I find that creating a new character from scratch is a tricky proposition. Most of the time, I already have a subconscious idea of the character’s goals before I start; after all, I created the character to serve a purpose in my story. But having goals isn’t enough: each character needs a distinct voice, so that the audience can easily tell the characters apart. Developing that unique voice can be tricky: if I’m not careful, they’ll end up speaking in my voice. I like my voice, but it just doesn’t provide enough variety.
Something I’ve taken to lately is building a personality profile of each character. I’ve used Myers-Briggs in the past, but the “Big Five” system has a better scientific basis, so for my current novel I’m trying that out instead. The Big Five system is a measurement along five axes, with the mnemonic “OCEAN”:
- Openness: willingness to try out new experiences (curious vs. cautious)
- Conscientiousness: punctuality, organization, reliability (organized vs. easy-going)
- Extraversion: desire for social stimulation (outgoing vs. reserved)
- Agreeableness: compassion, cooperation, quickness to trust (friendly vs. detached)
- Neuroticism: quickness toward anger, anxiety, despair (sensitive vs. confident)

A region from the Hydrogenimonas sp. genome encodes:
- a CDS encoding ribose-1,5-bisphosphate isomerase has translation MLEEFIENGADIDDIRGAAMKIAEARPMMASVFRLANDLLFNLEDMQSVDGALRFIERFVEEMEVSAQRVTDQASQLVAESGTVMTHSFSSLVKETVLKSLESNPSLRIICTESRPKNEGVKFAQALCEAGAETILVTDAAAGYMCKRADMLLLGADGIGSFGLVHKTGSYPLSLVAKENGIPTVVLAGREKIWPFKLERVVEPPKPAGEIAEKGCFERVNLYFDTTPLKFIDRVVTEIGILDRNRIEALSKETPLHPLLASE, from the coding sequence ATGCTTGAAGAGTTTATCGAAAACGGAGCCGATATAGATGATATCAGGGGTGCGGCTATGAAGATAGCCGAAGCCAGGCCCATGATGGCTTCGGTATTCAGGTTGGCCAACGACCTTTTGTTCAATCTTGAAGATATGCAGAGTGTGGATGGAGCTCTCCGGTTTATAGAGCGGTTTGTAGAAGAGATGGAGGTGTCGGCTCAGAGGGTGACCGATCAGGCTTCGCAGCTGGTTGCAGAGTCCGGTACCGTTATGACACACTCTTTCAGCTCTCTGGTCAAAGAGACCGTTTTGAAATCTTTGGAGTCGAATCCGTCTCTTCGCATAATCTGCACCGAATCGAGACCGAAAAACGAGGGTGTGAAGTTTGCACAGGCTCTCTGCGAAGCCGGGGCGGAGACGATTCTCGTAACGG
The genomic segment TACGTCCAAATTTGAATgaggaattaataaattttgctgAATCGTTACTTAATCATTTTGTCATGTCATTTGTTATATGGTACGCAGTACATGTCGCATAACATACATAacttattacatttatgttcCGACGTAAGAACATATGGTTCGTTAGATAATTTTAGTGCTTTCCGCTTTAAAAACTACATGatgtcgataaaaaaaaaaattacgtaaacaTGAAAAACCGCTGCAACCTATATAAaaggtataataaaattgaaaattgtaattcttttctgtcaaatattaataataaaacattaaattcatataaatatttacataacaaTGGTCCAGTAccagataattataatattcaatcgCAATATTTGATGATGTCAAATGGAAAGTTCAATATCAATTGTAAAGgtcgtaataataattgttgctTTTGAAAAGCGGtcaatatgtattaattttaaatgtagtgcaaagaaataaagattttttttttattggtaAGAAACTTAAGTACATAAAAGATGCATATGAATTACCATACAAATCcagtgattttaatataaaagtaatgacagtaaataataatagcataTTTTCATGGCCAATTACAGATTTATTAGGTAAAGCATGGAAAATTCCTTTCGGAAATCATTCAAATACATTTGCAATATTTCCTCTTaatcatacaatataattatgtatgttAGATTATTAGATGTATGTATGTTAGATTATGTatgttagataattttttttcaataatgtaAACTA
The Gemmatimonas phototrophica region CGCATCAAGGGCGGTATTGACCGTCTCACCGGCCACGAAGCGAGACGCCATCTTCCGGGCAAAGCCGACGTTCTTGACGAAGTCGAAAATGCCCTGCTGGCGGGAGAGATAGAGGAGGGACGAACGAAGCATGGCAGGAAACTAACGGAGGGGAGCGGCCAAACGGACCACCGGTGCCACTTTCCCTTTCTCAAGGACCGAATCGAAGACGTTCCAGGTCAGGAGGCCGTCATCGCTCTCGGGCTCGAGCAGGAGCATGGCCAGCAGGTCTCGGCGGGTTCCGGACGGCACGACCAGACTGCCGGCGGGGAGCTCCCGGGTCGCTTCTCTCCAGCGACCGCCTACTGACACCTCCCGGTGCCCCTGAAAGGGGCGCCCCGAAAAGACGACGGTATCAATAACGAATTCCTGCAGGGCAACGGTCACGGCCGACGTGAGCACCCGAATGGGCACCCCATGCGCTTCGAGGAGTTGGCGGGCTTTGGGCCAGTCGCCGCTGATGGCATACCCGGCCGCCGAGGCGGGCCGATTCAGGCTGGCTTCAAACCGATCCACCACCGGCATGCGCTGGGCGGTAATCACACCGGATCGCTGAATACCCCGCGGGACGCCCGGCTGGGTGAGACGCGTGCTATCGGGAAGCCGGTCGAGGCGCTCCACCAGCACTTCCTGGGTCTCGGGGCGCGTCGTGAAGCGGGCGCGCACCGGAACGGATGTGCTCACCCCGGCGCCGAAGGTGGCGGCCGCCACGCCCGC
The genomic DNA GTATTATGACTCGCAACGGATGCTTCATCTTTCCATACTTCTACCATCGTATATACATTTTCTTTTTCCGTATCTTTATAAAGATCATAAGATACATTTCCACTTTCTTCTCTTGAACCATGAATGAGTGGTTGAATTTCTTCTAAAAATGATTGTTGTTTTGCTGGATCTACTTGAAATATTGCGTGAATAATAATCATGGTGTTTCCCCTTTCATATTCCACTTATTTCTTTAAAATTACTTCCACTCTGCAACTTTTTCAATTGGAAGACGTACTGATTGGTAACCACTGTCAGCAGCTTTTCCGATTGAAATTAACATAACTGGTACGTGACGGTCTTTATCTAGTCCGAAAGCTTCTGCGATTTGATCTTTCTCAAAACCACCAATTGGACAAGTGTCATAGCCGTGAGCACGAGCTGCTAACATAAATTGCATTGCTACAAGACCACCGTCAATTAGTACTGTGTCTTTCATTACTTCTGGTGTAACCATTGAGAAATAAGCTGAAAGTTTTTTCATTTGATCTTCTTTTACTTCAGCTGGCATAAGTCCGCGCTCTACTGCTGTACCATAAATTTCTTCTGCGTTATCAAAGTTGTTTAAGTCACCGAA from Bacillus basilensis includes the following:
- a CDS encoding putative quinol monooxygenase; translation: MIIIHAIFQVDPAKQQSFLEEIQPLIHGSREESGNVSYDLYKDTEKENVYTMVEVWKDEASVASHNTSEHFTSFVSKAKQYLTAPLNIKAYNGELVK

This is a good start, but it isn’t enough by itself: while a given OCEAN profile might rule out some voices or suggest others, two people with the same OCEAN personality should nonetheless have different voices. Thankfully, there are a lot of voices out there.
What is a voice, exactly? Well, some of it is simple vocabulary and word choice: there’s a stark gap between “You look great” and “You look fabulous”. Tone is also a big component: is someone always serious, or do they make sarcastic quips, or maybe they tell bad jokes when they get nervous? Grammar is another piece: do they follow “the Rules”, i.e. the stuff supposedly chiseled into stone tablets and taught in English class, or do they follow the standards of something more vernacular or less formal?
There are so many voices out there that choosing one gets complicated, fast. The first and most important step is to pay attention and listen when other people are talking — not just what they’re saying, but how they’re saying it. This applies both to the real world, and to the fictional characters created by other writers. Once you have a stable of interesting voices, a useful shortcut to a new voice is to mix-and-match aspects of two or three existing voices.
One character I’m working on has so far been about 1/3 inspired by a coworker I knew at a previous job, and 2/3 inspired by Jade Harley from Homestuck — plus some tweaks to fit her OCEAN personality, which was distinct from either of her inspirations.